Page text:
New White Paper focuses on obstacles and opportunities for women as gender balance in supply chain leadership roles is still on the distant horizon

The supply chain workforce shortage and skills gap have been the #1 topic of MHI’s Annual Industry Report for the past six years. Recruiting, retaining and developing a diverse management team has proven to be a growing differentiator for supply chain firms. Additionally, the skill sets where women shine (multitasking, collaboration, communication and influence) are highly sought-after in the cross-functional, complex, and fast-paced world of the global supply chains.

Given this reality, why do women still only represent 24% of the material handling workforce and only 15% of executive-level positions in supply chain organizations?

A new white paper tackles this topic by focusing on the experiences of women supply chain professionals as they enter the workforce to assesses obstacles hampering their advancement and opportunities they see in moving toward a more gender-neutral supply chain future.

The paper, titled Young Professional Women’s Perspectives on Supply Chain Gender Equity, was just published by the Global Supply Chain Institute in the Haslam College of Business at the University of Tennessee, Knoxville. The paper’s unique perspective offers an opportunity for firms to assess, and perhaps re-assess, onboarding programs to help create inclusive workplaces that are diverse and capable of recruiting and retaining top supply chain talent.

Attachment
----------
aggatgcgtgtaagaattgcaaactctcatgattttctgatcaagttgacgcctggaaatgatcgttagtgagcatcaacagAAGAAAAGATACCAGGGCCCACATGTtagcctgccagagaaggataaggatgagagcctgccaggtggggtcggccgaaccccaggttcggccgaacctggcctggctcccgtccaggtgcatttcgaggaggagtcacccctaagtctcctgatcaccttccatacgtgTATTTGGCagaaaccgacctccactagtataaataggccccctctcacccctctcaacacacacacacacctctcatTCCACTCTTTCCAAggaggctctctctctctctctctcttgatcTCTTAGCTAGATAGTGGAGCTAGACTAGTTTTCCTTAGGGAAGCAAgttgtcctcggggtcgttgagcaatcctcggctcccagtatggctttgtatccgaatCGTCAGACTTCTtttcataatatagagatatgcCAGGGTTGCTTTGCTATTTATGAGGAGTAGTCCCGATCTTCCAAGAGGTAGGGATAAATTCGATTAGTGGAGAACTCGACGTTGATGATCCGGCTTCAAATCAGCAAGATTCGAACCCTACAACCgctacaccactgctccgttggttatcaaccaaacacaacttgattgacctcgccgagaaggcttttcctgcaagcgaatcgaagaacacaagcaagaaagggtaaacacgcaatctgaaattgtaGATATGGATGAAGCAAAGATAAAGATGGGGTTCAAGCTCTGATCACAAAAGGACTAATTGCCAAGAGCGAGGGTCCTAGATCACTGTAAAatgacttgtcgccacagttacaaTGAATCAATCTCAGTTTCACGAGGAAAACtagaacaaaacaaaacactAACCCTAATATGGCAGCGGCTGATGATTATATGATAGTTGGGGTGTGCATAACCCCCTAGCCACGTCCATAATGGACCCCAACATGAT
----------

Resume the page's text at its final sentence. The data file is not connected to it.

A variety of topics are covered including the transition from college to the workforce, the “perfection trap” women face, and their struggle to gain respect in some male-dominated organizations.

The conclusion of the report includes a roadmap for creating better working environments and development opportunities for the next generation of leadership. This roadmap is adapted from a framework created by AWESOME (Achieving Women’s Excellence in Supply Chain Operations, Management, and Education) and includes the following steps towards gender neutrality and diversity:

—creating an environment where leadership recognizes issues such as inherent bias and promotes a culture supportive of gender neutrality and increased diversity that pervades all work-sites, from headquarters to operating facilities
—establishing onboarding programs that include mentoring and coaching to ease the entrance to the business world, improved networking opportunities and role models for career advancement
—providing flexible work policies that emphasize work/life balance and maximize growth opportunities

Download the full white paper.